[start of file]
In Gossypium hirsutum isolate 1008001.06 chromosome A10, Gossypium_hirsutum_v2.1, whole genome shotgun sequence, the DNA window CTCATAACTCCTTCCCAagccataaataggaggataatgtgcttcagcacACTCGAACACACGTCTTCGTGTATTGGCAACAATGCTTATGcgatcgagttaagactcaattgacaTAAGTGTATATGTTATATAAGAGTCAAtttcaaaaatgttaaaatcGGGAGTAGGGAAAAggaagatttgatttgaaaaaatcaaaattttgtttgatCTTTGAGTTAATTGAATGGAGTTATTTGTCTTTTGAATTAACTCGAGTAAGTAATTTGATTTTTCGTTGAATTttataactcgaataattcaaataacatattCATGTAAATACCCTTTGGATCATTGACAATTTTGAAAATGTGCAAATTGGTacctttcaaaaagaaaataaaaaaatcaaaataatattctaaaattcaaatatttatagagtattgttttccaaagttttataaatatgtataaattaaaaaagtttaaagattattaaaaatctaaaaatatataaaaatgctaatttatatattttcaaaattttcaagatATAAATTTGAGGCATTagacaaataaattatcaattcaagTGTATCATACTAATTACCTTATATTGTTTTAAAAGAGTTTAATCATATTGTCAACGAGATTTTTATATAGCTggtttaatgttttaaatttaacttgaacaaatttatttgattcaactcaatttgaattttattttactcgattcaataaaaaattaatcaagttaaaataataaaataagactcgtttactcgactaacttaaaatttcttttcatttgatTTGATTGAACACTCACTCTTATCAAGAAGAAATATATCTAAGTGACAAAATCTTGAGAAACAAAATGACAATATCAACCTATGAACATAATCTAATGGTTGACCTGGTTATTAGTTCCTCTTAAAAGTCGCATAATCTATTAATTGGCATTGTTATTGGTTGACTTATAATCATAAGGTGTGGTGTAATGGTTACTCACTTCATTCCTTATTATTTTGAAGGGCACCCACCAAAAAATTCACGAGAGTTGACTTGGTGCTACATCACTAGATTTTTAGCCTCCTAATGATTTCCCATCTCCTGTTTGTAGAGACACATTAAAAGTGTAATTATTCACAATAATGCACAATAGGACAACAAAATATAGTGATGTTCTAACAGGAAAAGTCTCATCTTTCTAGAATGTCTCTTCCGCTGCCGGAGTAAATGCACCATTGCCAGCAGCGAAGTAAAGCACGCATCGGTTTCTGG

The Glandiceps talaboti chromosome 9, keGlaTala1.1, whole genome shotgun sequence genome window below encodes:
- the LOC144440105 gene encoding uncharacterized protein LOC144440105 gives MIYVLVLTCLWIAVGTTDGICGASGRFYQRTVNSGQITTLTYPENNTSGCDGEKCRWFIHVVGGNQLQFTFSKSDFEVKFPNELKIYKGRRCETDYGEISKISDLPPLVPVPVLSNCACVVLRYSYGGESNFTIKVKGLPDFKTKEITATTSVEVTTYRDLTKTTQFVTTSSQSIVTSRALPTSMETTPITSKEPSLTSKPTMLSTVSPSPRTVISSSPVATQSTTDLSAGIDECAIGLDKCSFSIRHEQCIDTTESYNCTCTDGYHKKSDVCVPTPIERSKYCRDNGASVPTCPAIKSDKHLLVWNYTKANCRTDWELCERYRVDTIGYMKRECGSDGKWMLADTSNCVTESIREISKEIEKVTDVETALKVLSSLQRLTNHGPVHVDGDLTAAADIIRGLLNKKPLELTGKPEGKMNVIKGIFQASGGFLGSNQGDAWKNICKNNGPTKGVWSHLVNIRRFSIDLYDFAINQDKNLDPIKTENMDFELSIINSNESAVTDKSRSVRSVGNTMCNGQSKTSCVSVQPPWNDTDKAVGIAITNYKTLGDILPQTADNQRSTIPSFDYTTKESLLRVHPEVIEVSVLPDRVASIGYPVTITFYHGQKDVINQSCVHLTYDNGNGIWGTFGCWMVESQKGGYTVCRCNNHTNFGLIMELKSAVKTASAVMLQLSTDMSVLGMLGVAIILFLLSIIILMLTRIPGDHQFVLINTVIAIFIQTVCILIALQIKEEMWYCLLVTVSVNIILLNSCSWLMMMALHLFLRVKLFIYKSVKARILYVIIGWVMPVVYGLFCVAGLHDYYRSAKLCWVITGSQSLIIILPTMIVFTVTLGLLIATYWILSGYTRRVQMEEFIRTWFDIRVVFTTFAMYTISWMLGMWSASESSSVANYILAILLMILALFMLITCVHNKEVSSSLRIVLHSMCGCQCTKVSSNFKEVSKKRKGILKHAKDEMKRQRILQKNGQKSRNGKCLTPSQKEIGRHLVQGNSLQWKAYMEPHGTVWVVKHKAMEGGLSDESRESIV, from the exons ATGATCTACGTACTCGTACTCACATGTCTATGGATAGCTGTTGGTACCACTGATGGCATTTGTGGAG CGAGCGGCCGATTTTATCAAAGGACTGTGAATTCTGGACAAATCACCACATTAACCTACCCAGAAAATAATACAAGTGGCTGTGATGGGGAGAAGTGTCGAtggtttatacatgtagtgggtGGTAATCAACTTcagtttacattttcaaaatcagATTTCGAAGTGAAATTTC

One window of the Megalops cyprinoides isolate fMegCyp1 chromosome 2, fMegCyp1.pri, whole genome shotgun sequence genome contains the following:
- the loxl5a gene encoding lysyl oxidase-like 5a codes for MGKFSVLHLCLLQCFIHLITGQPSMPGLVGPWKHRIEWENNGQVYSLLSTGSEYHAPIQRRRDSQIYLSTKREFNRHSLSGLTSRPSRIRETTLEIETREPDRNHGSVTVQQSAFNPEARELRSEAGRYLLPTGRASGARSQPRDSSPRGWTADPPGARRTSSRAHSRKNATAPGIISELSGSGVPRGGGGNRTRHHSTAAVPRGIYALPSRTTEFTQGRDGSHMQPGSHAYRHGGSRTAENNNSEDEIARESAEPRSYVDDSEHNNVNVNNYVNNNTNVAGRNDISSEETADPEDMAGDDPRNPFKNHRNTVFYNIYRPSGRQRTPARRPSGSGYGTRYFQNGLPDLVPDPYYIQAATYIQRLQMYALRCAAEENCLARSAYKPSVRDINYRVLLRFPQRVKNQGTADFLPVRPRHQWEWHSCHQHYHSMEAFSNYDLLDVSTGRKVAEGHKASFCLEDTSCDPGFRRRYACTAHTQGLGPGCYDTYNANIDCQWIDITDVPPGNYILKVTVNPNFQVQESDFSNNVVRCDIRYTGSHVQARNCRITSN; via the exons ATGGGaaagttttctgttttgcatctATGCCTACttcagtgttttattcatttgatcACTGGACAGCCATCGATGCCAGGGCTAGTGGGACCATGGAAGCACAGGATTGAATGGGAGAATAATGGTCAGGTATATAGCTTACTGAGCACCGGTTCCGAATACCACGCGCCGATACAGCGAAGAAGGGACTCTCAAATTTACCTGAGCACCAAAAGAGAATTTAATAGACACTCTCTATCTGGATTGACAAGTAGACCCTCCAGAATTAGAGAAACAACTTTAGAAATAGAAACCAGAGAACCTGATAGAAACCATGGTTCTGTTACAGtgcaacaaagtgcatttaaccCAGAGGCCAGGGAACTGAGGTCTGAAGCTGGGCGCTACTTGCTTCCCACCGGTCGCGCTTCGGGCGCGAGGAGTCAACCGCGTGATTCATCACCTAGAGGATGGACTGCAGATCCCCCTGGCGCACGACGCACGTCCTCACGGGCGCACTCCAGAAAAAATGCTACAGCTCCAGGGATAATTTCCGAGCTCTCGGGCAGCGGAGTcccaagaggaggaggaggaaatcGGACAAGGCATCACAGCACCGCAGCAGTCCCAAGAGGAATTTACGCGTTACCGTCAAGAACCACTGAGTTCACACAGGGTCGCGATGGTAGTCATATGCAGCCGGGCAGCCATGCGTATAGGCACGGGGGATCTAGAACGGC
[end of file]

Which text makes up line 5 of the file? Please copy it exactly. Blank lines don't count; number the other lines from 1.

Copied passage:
- the loxl5a gene encoding lysyl oxidase-like 5a codes for MGKFSVLHLCLLQCFIHLITGQPSMPGLVGPWKHRIEWENNGQVYSLLSTGSEYHAPIQRRRDSQIYLSTKREFNRHSLSGLTSRPSRIRETTLEIETREPDRNHGSVTVQQSAFNPEARELRSEAGRYLLPTGRASGARSQPRDSSPRGWTADPPGARRTSSRAHSRKNATAPGIISELSGSGVPRGGGGNRTRHHSTAAVPRGIYALPSRTTEFTQGRDGSHMQPGSHAYRHGGSRTAENNNSEDEIARESAEPRSYVDDSEHNNVNVNNYVNNNTNVAGRNDISSEETADPEDMAGDDPRNPFKNHRNTVFYNIYRPSGRQRTPARRPSGSGYGTRYFQNGLPDLVPDPYYIQAATYIQRLQMYALRCAAEENCLARSAYKPSVRDINYRVLLRFPQRVKNQGTADFLPVRPRHQWEWHSCHQHYHSMEAFSNYDLLDVSTGRKVAEGHKASFCLEDTSCDPGFRRRYACTAHTQGLGPGCYDTYNANIDCQWIDITDVPPGNYILKVTVNPNFQVQESDFSNNVVRCDIRYTGSHVQARNCRITSN; via the exons ATGGGaaagttttctgttttgcatctATGCCTACttcagtgttttattcatttgatcACTGGACAGCCATCGATGCCAGGGCTAGTGGGACCATGGAAGCACAGGATTGAATGGGAGAATAATGGTCAGGTATATAGCTTACTGAGCACCGGTTCCGAATACCACGCGCCGATACAGCGAAGAAGGGACTCTCAAATTTACCTGAGCACCAAAAGAGAATTTAATAGACACTCTCTATCTGGATTGACAAGTAGACCCTCCAGAATTAGAGAAACAACTTTAGAAATAGAAACCAGAGAACCTGATAGAAACCATGGTTCTGTTACAGtgcaacaaagtgcatttaaccCAGAGGCCAGGGAACTGAGGTCTGAAGCTGGGCGCTACTTGCTTCCCACCGGTCGCGCTTCGGGCGCGAGGAGTCAACCGCGTGATTCATCACCTAGAGGATGGACTGCAGATCCCCCTGGCGCACGACGCACGTCCTCACGGGCGCACTCCAGAAAAAATGCTACAGCTCCAGGGATAATTTCCGAGCTCTCGGGCAGCGGAGTcccaagaggaggaggaggaaatcGGACAAGGCATCACAGCACCGCAGCAGTCCCAAGAGGAATTTACGCGTTACCGTCAAGAACCACTGAGTTCACACAGGGTCGCGATGGTAGTCATATGCAGCCGGGCAGCCATGCGTATAGGCACGGGGGATCTAGAACGGC